Peter Frye (1914-1991) was an Israeli-Canadian film and theatre director. Frye started out in the NYC theatre scene and was of the first generation of directors to have made and shot films, live on American television. However, come the 1950s, his career in the US came to a halt when Senator Joseph McCarthy began his infamous communist witch hunt and Frye was accused of being one. After immigrating to Israel, Frye settled into the local theatre scene and became a prominent director, with productions running on all repertoire theatre stages of the day. As the ‘50s rolled on, Frye founded Tel Aviv University’s Theatre Department which he would head until his retirement.
Highlights of his theatre directing credits include The Stone Angel, A Streetcar Named Desire, Anne Frank, and The Caine Mutiny. In film, Frye produced the film Hill 24 Doesn’t Answer (1955, Thorold Dickinson), for which he also wrote the screenplay. Frye’s film directing credits include I Like Mike (1960) which was nominated for a Palme d’Or at the Cannes Film Festival, and The Hero’s Wife (1963). Both films starred Frye’s first wife, Batya Lancet. Frye and his second wife, Thelma Ruby were both household faces in 1970s-1980s Israel when they starred as Mr. Kashtan and Bella in the English-learning series, Neighbours.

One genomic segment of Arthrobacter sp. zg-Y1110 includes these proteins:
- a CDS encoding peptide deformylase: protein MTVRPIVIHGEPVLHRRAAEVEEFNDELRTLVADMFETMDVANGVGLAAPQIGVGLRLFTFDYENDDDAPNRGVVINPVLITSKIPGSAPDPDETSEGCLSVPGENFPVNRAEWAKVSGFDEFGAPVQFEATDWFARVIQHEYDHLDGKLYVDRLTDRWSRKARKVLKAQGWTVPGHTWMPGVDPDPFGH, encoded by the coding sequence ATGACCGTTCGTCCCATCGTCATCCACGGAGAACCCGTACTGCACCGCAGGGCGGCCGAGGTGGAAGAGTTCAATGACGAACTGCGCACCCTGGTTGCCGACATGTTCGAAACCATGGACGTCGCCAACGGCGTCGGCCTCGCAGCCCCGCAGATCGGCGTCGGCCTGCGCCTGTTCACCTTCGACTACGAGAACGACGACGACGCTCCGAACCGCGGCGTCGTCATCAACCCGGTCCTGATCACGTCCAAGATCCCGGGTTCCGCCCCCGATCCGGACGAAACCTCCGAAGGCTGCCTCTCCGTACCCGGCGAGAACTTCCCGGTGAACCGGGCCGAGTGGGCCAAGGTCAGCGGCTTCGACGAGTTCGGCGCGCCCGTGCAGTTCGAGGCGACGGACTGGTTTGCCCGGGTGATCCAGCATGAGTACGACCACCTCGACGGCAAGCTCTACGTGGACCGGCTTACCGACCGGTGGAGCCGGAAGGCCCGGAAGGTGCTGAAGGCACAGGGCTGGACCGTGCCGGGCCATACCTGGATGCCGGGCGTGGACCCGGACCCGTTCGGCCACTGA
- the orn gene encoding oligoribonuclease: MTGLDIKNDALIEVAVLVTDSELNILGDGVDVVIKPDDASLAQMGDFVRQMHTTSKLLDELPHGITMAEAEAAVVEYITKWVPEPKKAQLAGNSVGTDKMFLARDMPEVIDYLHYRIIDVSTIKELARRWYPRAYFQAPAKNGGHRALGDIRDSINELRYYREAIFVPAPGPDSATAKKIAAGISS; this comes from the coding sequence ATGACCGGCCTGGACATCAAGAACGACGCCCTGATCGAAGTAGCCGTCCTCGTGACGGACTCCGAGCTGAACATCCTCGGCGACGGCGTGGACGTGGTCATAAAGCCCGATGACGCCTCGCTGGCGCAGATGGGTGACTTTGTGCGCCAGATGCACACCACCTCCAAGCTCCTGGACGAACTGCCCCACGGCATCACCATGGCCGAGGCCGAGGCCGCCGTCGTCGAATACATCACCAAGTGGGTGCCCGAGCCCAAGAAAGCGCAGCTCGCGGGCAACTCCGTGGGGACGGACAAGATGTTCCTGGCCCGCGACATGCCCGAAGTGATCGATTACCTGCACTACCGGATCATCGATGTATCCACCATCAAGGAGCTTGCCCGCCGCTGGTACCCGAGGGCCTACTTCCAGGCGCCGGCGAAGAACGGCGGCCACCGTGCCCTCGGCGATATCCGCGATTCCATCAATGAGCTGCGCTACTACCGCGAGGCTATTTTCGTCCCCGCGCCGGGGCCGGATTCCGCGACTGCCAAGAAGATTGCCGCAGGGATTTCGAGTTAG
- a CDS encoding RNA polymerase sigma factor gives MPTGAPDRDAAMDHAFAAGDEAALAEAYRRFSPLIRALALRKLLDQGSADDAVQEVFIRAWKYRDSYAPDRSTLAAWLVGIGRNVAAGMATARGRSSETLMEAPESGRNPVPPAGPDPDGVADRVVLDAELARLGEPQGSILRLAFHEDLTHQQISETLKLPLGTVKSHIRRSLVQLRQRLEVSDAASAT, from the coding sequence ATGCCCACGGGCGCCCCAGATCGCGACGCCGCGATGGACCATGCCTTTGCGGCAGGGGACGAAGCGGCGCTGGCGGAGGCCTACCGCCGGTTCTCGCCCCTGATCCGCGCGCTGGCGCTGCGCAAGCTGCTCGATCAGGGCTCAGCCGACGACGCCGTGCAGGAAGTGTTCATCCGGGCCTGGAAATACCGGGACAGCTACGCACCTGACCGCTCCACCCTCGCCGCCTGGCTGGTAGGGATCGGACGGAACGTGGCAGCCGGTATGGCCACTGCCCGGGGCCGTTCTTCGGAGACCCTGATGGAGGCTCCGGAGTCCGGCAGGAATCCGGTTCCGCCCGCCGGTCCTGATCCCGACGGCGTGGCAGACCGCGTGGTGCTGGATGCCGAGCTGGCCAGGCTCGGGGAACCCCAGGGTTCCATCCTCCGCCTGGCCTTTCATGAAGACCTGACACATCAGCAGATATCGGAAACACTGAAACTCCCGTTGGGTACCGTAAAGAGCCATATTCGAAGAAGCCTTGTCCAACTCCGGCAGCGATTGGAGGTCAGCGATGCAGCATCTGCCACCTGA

Feature

I Like Mike

Directed by Peter Frye, 1961
איי לייק מייק
Rental English subs.

106 min.

Documentary

Israel: The Holy Land

Directed by Peter Frye
ישראל: הארץ הקדושה

21 min.

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